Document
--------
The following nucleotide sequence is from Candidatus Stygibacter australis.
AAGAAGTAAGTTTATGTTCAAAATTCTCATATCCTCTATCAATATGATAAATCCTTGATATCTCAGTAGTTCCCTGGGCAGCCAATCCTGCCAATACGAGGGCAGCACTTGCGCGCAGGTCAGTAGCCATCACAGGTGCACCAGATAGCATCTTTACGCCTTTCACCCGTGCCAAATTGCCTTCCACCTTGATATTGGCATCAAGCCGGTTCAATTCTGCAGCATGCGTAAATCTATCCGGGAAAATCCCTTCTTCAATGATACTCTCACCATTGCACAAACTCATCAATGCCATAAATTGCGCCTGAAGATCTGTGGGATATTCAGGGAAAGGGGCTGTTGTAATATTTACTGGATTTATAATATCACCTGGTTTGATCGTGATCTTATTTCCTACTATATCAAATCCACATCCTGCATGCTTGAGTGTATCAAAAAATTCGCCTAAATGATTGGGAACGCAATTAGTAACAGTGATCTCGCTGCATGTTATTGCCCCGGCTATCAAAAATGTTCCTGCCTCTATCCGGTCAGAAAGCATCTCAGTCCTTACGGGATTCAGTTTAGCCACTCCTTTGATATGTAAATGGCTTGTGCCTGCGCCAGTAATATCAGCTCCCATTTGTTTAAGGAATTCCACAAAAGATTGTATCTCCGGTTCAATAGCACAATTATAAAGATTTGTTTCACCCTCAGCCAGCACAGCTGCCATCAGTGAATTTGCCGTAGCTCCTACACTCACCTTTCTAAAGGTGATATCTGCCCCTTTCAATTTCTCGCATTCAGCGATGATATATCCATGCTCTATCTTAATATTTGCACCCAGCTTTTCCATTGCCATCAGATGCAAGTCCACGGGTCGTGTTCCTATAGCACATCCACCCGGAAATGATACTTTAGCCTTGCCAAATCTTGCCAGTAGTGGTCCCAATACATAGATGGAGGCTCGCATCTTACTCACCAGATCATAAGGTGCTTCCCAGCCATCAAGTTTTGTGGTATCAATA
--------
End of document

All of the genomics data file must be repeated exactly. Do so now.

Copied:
The following nucleotide sequence is from Candidatus Stygibacter australis.
AAGAAGTAAGTTTATGTTCAAAATTCTCATATCCTCTATCAATATGATAAATCCTTGATATCTCAGTAGTTCCCTGGGCAGCCAATCCTGCCAATACGAGGGCAGCACTTGCGCGCAGGTCAGTAGCCATCACAGGTGCACCAGATAGCATCTTTACGCCTTTCACCCGTGCCAAATTGCCTTCCACCTTGATATTGGCATCAAGCCGGTTCAATTCTGCAGCATGCGTAAATCTATCCGGGAAAATCCCTTCTTCAATGATACTCTCACCATTGCACAAACTCATCAATGCCATAAATTGCGCCTGAAGATCTGTGGGATATTCAGGGAAAGGGGCTGTTGTAATATTTACTGGATTTATAATATCACCTGGTTTGATCGTGATCTTATTTCCTACTATATCAAATCCACATCCTGCATGCTTGAGTGTATCAAAAAATTCGCCTAAATGATTGGGAACGCAATTAGTAACAGTGATCTCGCTGCATGTTATTGCCCCGGCTATCAAAAATGTTCCTGCCTCTATCCGGTCAGAAAGCATCTCAGTCCTTACGGGATTCAGTTTAGCCACTCCTTTGATATGTAAATGGCTTGTGCCTGCGCCAGTAATATCAGCTCCCATTTGTTTAAGGAATTCCACAAAAGATTGTATCTCCGGTTCAATAGCACAATTATAAAGATTTGTTTCACCCTCAGCCAGCACAGCTGCCATCAGTGAATTTGCCGTAGCTCCTACACTCACCTTTCTAAAGGTGATATCTGCCCCTTTCAATTTCTCGCATTCAGCGATGATATATCCATGCTCTATCTTAATATTTGCACCCAGCTTTTCCATTGCCATCAGATGCAAGTCCACGGGTCGTGTTCCTATAGCACATCCACCCGGAAATGATACTTTAGCCTTGCCAAATCTTGCCAGTAGTGGTCCCAATACATAGATGGAGGCTCGCATCTTACTCACCAGATCATAAGGTGCTTCCCAGCCATCAAGTTTTGTGGTATCAATA